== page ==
Defense Secretary James Mattis on Wednesday delivered an ultimatum to NATO during his first meeting there as Pentagon chief: Pay more or the U.S. will “moderate its commitment.”
“I owe it to you all to give you clarity on the political reality in the United States, and to state the fair demand from my country’s people in concrete terms,” Mattis said during the closed-door meeting, according to the Washington Post.
“America will meet its responsibilities, but if your nations do not want to see America moderate its commitment to the alliance, each of your capitals needs to show its support for our common defense.”
Mattis’s comments come shortly after he called the alliance a “fundamental bedrock” for the U.S. in public remarks before the meeting.
NATO members have been shaken by President Trump repeatedly calling NATO “obsolete” during the campaign and questioning whether he would come to the defense of allies if they didn’t shoulder more of the cost of their defense.
On Tuesday during a press conference previewing the defense ministers’ meeting, NATO Secretary General Jens Stoltenberg said that defense spending would be a focus.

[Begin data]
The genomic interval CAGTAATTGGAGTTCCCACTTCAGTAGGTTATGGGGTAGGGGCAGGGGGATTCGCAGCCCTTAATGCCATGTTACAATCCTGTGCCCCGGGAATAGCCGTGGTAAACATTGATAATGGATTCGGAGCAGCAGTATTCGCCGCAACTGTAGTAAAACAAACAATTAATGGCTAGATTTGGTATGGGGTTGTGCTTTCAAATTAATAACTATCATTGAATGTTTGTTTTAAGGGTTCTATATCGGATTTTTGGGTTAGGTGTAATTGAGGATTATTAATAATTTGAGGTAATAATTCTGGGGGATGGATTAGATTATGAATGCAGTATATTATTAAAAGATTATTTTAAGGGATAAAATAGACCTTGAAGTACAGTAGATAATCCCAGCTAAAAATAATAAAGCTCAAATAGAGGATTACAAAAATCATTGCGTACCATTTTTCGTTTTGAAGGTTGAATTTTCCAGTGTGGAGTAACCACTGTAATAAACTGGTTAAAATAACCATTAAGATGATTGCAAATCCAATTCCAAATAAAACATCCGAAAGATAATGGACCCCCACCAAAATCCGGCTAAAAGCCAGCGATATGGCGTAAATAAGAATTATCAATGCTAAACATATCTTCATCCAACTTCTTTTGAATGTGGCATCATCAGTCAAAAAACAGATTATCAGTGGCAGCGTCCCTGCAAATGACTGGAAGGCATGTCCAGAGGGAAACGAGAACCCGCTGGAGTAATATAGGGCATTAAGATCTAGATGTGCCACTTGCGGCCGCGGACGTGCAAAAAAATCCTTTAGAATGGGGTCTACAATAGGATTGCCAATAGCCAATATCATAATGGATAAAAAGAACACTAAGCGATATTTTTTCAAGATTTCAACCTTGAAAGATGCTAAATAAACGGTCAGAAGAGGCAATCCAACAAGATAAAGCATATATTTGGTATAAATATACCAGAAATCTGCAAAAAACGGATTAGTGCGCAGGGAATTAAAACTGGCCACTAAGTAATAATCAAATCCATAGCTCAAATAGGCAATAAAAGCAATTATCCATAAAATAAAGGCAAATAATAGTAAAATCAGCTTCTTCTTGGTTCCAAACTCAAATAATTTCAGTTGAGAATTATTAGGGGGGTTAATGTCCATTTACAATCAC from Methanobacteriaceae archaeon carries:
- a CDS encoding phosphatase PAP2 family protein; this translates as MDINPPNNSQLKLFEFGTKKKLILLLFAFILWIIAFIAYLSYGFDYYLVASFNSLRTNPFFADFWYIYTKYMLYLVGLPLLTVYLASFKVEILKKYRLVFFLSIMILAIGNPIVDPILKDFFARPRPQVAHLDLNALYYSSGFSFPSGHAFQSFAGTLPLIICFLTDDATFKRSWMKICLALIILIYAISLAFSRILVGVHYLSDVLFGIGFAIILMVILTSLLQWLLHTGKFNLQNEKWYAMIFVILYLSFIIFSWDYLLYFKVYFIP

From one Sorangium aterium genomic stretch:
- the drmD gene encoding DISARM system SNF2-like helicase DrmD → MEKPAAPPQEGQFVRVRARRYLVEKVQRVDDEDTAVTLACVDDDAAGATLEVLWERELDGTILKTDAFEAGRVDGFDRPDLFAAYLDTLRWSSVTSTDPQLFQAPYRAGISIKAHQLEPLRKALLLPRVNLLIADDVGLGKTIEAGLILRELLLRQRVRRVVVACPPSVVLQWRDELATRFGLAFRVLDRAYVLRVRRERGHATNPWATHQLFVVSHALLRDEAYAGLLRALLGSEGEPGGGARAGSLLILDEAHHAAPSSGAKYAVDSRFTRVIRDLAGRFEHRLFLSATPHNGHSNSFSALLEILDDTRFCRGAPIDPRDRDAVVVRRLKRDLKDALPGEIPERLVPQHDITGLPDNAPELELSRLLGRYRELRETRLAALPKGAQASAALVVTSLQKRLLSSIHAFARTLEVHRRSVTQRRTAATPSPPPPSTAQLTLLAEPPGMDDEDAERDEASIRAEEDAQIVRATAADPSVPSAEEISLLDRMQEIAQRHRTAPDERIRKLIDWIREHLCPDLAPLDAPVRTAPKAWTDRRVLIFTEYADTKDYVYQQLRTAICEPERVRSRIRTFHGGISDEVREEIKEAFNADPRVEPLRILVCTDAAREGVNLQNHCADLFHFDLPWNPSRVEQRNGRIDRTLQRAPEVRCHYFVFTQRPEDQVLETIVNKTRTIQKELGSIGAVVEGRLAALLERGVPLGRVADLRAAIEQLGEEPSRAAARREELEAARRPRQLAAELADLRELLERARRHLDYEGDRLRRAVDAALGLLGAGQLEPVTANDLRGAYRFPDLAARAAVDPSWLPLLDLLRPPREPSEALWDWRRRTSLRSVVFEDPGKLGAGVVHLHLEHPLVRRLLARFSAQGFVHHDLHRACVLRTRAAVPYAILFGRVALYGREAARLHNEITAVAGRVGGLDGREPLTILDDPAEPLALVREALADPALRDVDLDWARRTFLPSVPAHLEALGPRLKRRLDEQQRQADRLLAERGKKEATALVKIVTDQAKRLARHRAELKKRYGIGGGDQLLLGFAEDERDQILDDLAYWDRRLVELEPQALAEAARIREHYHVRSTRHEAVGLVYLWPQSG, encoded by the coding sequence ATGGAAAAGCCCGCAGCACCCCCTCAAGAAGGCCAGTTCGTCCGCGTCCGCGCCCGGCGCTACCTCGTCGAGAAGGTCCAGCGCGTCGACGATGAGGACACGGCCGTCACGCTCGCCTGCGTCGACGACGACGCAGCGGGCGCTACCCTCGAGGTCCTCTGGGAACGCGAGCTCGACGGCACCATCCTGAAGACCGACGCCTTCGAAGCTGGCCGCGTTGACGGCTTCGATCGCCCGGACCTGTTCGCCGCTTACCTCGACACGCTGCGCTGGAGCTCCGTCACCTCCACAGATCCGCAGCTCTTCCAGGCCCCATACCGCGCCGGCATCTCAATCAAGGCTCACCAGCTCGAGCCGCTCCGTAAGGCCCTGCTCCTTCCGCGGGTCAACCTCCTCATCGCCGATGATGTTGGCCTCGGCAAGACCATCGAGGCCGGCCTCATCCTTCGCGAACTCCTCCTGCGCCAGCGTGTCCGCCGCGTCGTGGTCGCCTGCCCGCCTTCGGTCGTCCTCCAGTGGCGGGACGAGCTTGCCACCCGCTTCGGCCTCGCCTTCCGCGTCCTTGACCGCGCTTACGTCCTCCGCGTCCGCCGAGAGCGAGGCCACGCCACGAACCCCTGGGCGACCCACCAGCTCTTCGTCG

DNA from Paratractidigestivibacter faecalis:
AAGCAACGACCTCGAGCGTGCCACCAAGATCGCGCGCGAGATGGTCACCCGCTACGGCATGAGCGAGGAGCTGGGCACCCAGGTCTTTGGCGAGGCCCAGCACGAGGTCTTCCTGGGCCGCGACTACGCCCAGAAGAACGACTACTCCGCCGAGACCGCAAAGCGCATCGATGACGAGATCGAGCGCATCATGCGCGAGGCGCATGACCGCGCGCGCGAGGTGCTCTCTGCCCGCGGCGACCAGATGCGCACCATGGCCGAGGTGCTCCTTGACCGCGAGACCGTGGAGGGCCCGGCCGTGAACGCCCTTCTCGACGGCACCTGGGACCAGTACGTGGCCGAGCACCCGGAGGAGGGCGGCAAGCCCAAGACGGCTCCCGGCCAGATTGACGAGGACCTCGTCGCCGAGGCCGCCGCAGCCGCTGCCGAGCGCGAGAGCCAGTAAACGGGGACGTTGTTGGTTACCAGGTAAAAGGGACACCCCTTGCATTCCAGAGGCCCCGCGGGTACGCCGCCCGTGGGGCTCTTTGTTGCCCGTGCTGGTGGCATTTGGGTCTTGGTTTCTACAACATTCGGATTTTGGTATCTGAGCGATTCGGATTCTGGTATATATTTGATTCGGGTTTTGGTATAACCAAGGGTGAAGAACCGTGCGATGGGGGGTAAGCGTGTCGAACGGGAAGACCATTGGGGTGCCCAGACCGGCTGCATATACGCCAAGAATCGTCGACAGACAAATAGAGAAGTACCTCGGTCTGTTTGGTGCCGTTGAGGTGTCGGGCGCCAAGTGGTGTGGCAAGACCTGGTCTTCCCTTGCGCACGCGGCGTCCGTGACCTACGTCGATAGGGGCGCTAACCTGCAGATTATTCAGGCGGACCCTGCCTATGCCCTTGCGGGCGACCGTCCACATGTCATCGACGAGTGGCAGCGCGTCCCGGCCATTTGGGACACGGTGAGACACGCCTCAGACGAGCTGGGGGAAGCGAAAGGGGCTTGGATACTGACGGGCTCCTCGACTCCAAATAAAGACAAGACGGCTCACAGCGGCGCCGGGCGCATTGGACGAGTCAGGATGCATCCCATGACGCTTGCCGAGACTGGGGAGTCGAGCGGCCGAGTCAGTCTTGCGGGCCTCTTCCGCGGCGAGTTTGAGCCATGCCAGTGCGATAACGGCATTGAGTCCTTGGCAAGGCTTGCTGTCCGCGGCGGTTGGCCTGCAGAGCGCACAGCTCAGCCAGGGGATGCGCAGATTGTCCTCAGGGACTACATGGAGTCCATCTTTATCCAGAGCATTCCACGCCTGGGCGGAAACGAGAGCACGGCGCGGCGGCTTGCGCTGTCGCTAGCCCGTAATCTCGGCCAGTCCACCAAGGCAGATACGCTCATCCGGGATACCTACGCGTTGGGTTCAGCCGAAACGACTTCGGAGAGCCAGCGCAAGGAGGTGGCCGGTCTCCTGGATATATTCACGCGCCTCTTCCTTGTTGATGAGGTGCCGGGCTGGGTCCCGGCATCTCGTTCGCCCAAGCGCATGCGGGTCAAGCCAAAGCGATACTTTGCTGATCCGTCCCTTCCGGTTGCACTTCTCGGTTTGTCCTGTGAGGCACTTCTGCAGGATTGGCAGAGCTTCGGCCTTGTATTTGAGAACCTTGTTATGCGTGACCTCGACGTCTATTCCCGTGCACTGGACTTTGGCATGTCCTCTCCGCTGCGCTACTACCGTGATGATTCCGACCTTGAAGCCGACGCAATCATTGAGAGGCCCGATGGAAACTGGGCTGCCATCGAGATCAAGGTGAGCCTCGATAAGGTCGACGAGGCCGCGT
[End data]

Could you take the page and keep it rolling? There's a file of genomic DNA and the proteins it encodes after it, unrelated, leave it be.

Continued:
But Stoltenberg also said progress has been made over the last year to increase spending. In 2016, European members and Canada increased defense spending by 3.8 percent, amounting to an increase of about $10 billion, he said.
Mattis, though, said in the meeting that it’s now a “governmental reality” that the United States would lose patience with members being slow to meet the spending target.
“No longer can the American taxpayer carry a disproportionate share of the defense of western values,” Mattis said. “Americans cannot care more for your children’s security than you do. Disregard for military readiness demonstrates a lack of respect for ourselves, for the alliance and for the freedoms we inherited, which are now clearly threatened.”